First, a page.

Article Text

other Versions

PDF
Radiology education, mobile technology and medical apps
  1. Thomas Lorchan Lewis1,
  2. Timothy Dy Aungst2,
  3. Charles Hutchinson3
  1. 1Medical Teaching Centre, Warwick Medical School, University of Warwick, Coventry, UK
  2. 2Department of Pharmacy Practice, MCPHS University, Worcester, Massachusetts, USA
  3. 3University of Warwick, University Hospitals Coventry and Warwickshire,Coventry, UK
  1. Correspondence to Dr Thomas Lorchan Lewis, Medical Teaching Centre, Warwick Medical School, University of Warwick, Coventry, CV4 7AL, UK; TLewis{at}doctors.org.uk

Statistics from Altmetric.com

There is a significant and as yet underexplored area of literature related to the use of mobile devices and their impact on radiology education. This editorial will highlight some of the novel tools and techniques, which are accessible to radiology trainees that may enhance their medical education.

The recent growth in popularity of mobile devices among clinicians and other healthcare professionals since the introduction of the ‘smartphone’ and ‘tablet’ has been exponential. Mobile devices offer multiple functions that allow them to function as an adjunct clinical tool. Many have identified that mobile devices can serve as mobile clinical references, with easy access to the literature which has seen a surge in expansion from printed format to ‘apps’.1–3 Recent data has demonstrated a large utilisation of mobile devices among the medical professionals and students.4–6 Overall, usage by medical professionals has ranged from point-of-care references to clinical and drug references, medical calculators and access to the electronic health record.4–6 Medical students have found mobile devices as a tool to supplement their education, with access to e-textbooks, simulation tools and similar medical references.6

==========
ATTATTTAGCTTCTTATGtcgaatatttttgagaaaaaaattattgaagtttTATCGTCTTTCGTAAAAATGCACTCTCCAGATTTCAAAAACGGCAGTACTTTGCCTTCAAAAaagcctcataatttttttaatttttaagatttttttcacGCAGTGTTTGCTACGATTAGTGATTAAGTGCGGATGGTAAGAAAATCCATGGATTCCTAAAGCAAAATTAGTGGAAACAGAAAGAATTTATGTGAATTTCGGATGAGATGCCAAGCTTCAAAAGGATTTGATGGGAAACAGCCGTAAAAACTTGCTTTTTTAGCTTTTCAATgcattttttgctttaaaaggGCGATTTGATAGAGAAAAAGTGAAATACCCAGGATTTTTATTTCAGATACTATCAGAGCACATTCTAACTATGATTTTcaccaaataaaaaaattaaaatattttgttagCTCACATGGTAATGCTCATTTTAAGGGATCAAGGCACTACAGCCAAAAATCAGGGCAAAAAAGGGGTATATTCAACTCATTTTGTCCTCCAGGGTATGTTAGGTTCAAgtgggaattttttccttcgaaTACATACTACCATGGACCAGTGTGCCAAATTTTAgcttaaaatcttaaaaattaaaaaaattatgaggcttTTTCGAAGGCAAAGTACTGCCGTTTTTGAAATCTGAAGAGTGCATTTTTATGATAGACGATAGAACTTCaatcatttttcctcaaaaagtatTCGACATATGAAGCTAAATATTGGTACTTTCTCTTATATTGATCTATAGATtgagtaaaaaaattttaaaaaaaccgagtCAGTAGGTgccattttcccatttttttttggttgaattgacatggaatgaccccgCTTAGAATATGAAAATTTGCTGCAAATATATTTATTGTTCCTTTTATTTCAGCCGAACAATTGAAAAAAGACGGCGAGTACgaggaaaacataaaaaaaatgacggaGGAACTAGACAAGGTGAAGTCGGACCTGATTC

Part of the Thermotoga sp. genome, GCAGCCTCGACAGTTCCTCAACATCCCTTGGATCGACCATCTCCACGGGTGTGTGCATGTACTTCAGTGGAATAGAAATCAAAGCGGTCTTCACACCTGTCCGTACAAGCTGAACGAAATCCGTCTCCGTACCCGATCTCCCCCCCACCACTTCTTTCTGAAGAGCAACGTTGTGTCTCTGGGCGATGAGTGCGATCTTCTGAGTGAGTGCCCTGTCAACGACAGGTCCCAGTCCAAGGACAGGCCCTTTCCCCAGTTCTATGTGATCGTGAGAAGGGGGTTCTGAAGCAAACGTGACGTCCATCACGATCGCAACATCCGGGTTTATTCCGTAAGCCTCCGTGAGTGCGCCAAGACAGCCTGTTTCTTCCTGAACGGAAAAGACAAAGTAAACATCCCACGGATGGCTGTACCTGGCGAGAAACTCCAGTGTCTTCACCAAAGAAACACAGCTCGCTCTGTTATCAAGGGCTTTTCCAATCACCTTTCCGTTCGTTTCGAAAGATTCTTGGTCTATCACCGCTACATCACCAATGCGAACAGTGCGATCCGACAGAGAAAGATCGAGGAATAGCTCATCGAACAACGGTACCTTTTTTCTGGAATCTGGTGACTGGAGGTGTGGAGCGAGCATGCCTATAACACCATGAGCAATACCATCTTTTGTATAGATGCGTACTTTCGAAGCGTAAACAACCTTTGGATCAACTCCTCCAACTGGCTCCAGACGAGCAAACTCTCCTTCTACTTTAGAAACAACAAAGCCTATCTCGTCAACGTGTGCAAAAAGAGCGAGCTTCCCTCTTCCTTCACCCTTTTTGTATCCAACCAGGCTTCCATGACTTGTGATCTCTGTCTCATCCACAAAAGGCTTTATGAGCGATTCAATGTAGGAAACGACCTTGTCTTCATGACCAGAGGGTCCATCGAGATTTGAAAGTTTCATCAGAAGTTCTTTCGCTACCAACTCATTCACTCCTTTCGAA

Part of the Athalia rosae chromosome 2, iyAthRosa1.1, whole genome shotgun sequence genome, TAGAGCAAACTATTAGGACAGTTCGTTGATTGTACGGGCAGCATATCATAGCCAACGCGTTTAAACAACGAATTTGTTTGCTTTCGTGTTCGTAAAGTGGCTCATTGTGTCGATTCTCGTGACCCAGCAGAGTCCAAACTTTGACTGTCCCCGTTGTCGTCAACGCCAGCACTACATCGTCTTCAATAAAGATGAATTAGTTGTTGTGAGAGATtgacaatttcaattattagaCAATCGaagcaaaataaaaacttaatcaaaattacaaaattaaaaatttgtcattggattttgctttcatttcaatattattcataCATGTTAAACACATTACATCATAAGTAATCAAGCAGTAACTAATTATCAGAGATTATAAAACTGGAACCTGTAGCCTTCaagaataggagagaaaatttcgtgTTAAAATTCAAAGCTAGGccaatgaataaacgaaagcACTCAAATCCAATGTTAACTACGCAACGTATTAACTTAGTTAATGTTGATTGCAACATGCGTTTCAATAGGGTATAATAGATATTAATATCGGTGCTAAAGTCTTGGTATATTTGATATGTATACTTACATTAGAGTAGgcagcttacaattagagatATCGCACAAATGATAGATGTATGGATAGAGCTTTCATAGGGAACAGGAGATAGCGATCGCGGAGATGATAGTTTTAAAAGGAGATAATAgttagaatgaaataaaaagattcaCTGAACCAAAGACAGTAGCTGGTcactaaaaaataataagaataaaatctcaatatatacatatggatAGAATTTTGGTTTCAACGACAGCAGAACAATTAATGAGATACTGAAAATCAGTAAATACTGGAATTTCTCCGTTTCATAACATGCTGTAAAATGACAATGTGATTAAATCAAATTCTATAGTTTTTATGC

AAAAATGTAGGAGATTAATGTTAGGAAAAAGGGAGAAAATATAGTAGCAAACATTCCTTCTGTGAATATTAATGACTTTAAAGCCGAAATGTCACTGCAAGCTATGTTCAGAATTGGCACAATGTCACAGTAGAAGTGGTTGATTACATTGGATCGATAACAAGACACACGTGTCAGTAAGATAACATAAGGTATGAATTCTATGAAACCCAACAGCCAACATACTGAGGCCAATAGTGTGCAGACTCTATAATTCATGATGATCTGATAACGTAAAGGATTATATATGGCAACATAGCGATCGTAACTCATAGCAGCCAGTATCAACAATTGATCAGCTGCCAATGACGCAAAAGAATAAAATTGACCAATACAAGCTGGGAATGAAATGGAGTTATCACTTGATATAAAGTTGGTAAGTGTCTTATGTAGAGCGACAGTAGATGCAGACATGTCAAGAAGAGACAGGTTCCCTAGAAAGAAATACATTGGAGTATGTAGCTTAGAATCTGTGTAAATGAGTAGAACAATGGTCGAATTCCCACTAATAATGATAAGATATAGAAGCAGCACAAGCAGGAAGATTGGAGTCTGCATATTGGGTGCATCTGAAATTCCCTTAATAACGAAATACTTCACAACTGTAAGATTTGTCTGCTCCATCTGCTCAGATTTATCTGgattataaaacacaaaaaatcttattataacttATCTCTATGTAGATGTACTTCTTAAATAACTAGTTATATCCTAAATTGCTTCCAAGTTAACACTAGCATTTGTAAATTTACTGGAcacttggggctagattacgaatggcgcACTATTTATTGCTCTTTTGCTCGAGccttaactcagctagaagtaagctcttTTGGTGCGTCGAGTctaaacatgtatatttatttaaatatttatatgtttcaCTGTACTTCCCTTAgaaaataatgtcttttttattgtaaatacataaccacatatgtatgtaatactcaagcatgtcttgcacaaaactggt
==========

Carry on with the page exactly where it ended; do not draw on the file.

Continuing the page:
The visual nature of digital radiology makes it highly suitable to modern mobile devices. There is significant potential to use these devices to support day-to-day clinical radiology activities including mobile viewing and assessment of Digital Imaging and Communications in Medicine (DICOM) format images. Mobile devices have greatly improved in the past decade to now support high definition displays that improves image visibility. Accordingly, formal investigation into the utility of these devices has predominantly focused on their suitability for this clinical task including mobile image reporting, mobile diagnosis and comparison of interobserver reliability.7–10 Many of these early studies have been encouraging and there certainly appears to be value to continue this research further as mobile hardware …

View Full Text

Request permissions

If you wish to reuse any or all of this article please use the link below which will take you to the Copyright Clearance Center’s RightsLink service. You will be able to get a quick price and instant permission to reuse the content in many different ways.